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June 5, 2023
Kelli O'Hara's charm and musicality carries 'Days of Wine and Roses'
Review: Days of Wine and Roses
Kelli O'Hara and Brian d'Acry James in Atlantic Theatre Company's Days of Wine and Roses, Linda Gross Theatre. Credit: Ahron R. Foster.

Kelli O'Hara, as everyone knows, is a gift to the world of theatre. Her voice is otherworldly, her acting immaculate. Now, she can add to her resume the triumph of largely carrying Days of Wine and Roses: the new musical by Craig Lucas and Adam Guettel based on JP Miller's 1958 teleplay and Warner Bros.' 1962 film. Directed by Michael Greif at Atlantic Theater Company's Linda Gross Theater, this latest incarnation of the story, like those before it, shows two alcoholics struggling to break free of addiction and remain true to who they are as a couple.

Joe Clay (Brian d'Arcy James) is a cocky public relations assistant when he meets Kirsten Arnesen (Kelli O'Hara), a sharp young secretary who's not in the mood for drinking and carousing. In fact, she doesn't drink. When Joe tells her it's a way to feel good, she replies: "I feel good now." After a few minutes of playful bickering, the two hit it off, and Joe takes Kirsten out for dinner, where he coaxes her into trying a Brandy Alexander. Afterward, they head down to the pier, where Kirsten admits to having a fatal attraction to danger. (Via "There Go I," a song which O'Hara knocks out of the park).

From there, the story takes off, quickly hurrying along to marriage, the birth of a child, and the development of what is clearly a drinking addiction. When Kirsten, perpetually drunk, accidently burns their apartment down, the couple and their young daughter are forced to move in with Kirsten's father. There, they manage to remain sober for a few months, until Joe sneaks in a bottle of gin and rapidly descends into drunken insanity. Eventually, Joe enlists the help of Alcoholics Anonymous, but Kirsten refuses to let him drag her along, opening a rift in their relationship. I won't give away the ending, but it's not a picture of wine and roses.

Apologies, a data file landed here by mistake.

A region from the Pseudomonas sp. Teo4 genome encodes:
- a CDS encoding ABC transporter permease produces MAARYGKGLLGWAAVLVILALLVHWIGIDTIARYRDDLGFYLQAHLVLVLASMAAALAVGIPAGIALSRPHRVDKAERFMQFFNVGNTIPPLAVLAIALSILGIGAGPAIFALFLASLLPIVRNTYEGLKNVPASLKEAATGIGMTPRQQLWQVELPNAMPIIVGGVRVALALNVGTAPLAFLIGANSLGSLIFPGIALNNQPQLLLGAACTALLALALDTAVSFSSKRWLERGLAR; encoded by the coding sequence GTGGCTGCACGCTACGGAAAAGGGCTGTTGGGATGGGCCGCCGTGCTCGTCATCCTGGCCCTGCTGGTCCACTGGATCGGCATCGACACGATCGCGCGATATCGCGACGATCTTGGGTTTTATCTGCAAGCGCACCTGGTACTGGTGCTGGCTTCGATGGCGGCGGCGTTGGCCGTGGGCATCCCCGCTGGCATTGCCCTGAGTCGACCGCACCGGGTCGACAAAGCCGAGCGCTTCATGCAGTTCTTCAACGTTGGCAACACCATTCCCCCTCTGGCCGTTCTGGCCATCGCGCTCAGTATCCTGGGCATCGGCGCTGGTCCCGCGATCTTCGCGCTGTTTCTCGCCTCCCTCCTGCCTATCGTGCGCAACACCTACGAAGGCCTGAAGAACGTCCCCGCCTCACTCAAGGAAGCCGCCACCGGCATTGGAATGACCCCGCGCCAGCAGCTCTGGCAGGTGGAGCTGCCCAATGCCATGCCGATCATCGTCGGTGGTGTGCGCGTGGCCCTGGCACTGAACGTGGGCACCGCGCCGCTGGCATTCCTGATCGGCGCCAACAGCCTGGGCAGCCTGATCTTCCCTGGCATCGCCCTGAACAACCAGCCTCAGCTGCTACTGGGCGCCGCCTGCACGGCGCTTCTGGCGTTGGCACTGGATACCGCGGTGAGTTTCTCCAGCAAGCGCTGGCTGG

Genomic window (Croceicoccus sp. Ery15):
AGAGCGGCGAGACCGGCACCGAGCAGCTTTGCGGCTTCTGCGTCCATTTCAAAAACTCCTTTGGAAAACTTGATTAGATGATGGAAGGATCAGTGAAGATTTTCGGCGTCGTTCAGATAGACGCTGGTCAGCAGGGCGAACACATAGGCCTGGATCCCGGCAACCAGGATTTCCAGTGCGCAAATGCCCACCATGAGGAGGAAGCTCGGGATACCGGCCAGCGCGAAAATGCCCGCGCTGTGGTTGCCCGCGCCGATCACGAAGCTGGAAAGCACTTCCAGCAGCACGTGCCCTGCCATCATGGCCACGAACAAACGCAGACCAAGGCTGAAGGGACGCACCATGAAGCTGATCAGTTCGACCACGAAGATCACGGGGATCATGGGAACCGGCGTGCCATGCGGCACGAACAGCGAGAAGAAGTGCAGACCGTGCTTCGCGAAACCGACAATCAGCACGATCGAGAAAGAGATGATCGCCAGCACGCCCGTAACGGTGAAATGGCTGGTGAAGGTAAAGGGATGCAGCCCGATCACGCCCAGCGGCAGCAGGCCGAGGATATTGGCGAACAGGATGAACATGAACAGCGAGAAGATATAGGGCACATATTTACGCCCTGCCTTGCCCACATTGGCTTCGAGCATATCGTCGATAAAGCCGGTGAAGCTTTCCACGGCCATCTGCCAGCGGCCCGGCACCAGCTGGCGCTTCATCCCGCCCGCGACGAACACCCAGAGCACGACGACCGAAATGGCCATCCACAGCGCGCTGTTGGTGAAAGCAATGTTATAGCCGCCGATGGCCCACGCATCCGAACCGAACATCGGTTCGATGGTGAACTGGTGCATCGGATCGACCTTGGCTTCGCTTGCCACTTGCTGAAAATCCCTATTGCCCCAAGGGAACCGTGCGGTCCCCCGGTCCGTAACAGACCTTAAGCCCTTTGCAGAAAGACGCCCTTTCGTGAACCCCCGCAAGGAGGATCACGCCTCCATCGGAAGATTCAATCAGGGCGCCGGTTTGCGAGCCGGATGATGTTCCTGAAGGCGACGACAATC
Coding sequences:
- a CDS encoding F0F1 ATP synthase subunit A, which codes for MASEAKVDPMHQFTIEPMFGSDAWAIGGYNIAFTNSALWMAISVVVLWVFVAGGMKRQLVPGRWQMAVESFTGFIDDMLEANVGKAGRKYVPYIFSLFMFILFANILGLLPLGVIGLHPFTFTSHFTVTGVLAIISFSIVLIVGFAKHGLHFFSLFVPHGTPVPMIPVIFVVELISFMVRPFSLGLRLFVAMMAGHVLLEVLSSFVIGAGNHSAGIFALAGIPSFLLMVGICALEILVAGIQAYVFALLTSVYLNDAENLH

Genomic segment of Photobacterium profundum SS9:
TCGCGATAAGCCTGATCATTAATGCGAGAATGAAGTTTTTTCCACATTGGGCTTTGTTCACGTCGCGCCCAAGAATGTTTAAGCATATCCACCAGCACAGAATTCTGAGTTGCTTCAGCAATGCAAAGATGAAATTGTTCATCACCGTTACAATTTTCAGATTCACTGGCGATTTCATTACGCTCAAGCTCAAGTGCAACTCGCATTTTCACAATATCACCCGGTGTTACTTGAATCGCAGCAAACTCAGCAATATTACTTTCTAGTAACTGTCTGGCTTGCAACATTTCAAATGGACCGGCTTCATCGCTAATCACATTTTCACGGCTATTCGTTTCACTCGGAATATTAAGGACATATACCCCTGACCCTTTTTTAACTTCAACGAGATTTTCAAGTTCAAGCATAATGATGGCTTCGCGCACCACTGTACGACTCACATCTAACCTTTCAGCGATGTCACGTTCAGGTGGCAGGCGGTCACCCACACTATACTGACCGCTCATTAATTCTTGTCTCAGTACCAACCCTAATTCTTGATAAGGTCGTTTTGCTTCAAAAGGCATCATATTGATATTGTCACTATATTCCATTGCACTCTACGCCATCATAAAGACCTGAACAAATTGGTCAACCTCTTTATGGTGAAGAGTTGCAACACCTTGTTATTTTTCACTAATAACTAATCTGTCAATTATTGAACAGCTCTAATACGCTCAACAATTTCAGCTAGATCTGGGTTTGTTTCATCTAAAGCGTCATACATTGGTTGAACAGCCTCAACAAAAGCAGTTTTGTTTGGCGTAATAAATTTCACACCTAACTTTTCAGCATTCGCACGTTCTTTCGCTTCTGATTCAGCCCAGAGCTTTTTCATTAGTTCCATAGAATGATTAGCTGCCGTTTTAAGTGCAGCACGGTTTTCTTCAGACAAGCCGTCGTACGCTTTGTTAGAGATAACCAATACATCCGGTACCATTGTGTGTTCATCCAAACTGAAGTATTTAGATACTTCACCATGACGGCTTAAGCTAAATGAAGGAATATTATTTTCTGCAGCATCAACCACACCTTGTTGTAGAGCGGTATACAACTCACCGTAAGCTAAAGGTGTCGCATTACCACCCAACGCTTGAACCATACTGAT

While it works well as a cautionary tale about the dangers of addiction and the epidemic of alcoholism in America, Days of Wine and Roses isn't quite as effective as a piece of musical theatre. As New York Times film critic Bosley Crowther remarked of the original film, the two main characters never quite emerge as powerful people in their own right. Sure, they're likable--mainly thanks to the natural charm of O'Hara and James--but the story moves so quickly that we never really get a chance to know them before their personalities succumb to addiction. After managing to remain sober for a while, Joe remarks that he can finally see the real Joe Clay. But we can't.

The show does have its moments. "Evanescence" is a jazzy number in which O'Hara gets to twirl in a 50s swing dress, and a little later she sings a beautiful lullaby to her newborn baby. But these get lost in the back-and-forth that forms much of the main plot: Joe and Kirsten splurge on alcohol, swear it off, splurge again, swear it off again, etc. This is undoubtedly an accurate picture of addiction, and part of its power is that it feels so hopelessly repetitive, but it creates an inertia problem for a musical.

For fans of the original film, the musical's creative team, and/or the cast, Days of Wine and Roses may be worth seeing anyway. Despite its failings, it's a chillingly powerful illustration of how completely addiction can ruin a person and a family, and, as always, O'Hara dazzles.

'Days of Wine and Roses,' runs at Atlantic Theater Company's Linda Gross Theatre (336 W 20th St) through July 16. For tickets and more info, visit

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Written by: Erin Kahn
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